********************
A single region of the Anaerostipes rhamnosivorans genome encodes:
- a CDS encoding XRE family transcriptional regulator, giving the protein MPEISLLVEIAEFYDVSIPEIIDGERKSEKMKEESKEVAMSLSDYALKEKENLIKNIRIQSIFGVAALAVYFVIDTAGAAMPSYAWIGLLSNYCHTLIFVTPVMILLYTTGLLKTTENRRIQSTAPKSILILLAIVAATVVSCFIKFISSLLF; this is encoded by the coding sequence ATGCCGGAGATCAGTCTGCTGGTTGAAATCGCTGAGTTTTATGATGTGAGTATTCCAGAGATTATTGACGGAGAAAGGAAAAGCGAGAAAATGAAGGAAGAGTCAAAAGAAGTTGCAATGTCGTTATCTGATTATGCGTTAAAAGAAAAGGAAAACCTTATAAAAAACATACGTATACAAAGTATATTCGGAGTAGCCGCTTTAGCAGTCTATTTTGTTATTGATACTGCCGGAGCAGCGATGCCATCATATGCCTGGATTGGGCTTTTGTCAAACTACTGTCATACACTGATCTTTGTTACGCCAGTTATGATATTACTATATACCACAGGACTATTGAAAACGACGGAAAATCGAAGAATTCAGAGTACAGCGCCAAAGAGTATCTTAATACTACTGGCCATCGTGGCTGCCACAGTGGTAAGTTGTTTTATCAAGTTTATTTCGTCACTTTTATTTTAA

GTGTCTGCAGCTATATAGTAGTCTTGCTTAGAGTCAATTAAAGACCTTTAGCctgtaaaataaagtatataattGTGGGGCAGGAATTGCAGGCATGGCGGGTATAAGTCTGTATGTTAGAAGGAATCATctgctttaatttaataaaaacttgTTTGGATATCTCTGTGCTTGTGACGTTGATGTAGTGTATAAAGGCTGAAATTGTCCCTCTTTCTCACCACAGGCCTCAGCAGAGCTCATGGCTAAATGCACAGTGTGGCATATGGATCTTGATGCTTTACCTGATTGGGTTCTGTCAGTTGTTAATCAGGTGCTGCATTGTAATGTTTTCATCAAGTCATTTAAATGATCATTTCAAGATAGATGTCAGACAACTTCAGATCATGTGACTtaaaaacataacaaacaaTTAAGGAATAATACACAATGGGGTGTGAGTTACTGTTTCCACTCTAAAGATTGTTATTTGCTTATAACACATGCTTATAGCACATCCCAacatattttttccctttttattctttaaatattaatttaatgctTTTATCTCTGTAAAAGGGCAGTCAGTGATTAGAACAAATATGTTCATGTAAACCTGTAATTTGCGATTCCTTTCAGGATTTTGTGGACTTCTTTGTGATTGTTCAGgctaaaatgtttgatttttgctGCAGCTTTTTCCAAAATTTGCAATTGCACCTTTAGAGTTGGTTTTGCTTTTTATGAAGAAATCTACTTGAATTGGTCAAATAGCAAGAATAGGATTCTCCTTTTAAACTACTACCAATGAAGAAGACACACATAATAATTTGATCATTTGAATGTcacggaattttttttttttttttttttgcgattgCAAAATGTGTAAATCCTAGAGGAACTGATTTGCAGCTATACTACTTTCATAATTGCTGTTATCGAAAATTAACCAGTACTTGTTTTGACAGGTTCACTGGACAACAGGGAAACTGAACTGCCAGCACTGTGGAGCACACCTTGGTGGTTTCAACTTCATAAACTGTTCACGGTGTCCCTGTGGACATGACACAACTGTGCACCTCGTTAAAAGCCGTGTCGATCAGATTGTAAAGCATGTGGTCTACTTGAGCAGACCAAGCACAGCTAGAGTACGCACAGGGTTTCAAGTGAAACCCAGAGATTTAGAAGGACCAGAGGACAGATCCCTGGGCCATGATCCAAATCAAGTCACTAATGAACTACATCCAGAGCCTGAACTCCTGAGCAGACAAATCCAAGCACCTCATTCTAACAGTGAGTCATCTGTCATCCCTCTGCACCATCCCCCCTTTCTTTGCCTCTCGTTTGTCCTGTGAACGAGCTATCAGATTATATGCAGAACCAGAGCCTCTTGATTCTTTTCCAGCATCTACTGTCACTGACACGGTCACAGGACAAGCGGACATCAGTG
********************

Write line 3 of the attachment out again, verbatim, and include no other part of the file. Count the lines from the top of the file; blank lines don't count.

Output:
GTGTCTGCAGCTATATAGTAGTCTTGCTTAGAGTCAATTAAAGACCTTTAGCctgtaaaataaagtatataattGTGGGGCAGGAATTGCAGGCATGGCGGGTATAAGTCTGTATGTTAGAAGGAATCATctgctttaatttaataaaaacttgTTTGGATATCTCTGTGCTTGTGACGTTGATGTAGTGTATAAAGGCTGAAATTGTCCCTCTTTCTCACCACAGGCCTCAGCAGAGCTCATGGCTAAATGCACAGTGTGGCATATGGATCTTGATGCTTTACCTGATTGGGTTCTGTCAGTTGTTAATCAGGTGCTGCATTGTAATGTTTTCATCAAGTCATTTAAATGATCATTTCAAGATAGATGTCAGACAACTTCAGATCATGTGACTtaaaaacataacaaacaaTTAAGGAATAATACACAATGGGGTGTGAGTTACTGTTTCCACTCTAAAGATTGTTATTTGCTTATAACACATGCTTATAGCACATCCCAacatattttttccctttttattctttaaatattaatttaatgctTTTATCTCTGTAAAAGGGCAGTCAGTGATTAGAACAAATATGTTCATGTAAACCTGTAATTTGCGATTCCTTTCAGGATTTTGTGGACTTCTTTGTGATTGTTCAGgctaaaatgtttgatttttgctGCAGCTTTTTCCAAAATTTGCAATTGCACCTTTAGAGTTGGTTTTGCTTTTTATGAAGAAATCTACTTGAATTGGTCAAATAGCAAGAATAGGATTCTCCTTTTAAACTACTACCAATGAAGAAGACACACATAATAATTTGATCATTTGAATGTcacggaattttttttttttttttttttgcgattgCAAAATGTGTAAATCCTAGAGGAACTGATTTGCAGCTATACTACTTTCATAATTGCTGTTATCGAAAATTAACCAGTACTTGTTTTGACAGGTTCACTGGACAACAGGGAAACTGAACTGCCAGCACTGTGGAGCACACCTTGGTGGTTTCAACTTCATAAACTGTTCACGGTGTCCCTGTGGACATGACACAACTGTGCACCTCGTTAAAAGCCGTGTCGATCAGATTGTAAAGCATGTGGTCTACTTGAGCAGACCAAGCACAGCTAGAGTACGCACAGGGTTTCAAGTGAAACCCAGAGATTTAGAAGGACCAGAGGACAGATCCCTGGGCCATGATCCAAATCAAGTCACTAATGAACTACATCCAGAGCCTGAACTCCTGAGCAGACAAATCCAAGCACCTCATTCTAACAGTGAGTCATCTGTCATCCCTCTGCACCATCCCCCCTTTCTTTGCCTCTCGTTTGTCCTGTGAACGAGCTATCAGATTATATGCAGAACCAGAGCCTCTTGATTCTTTTCCAGCATCTACTGTCACTGACACGGTCACAGGACAAGCGGACATCAGTG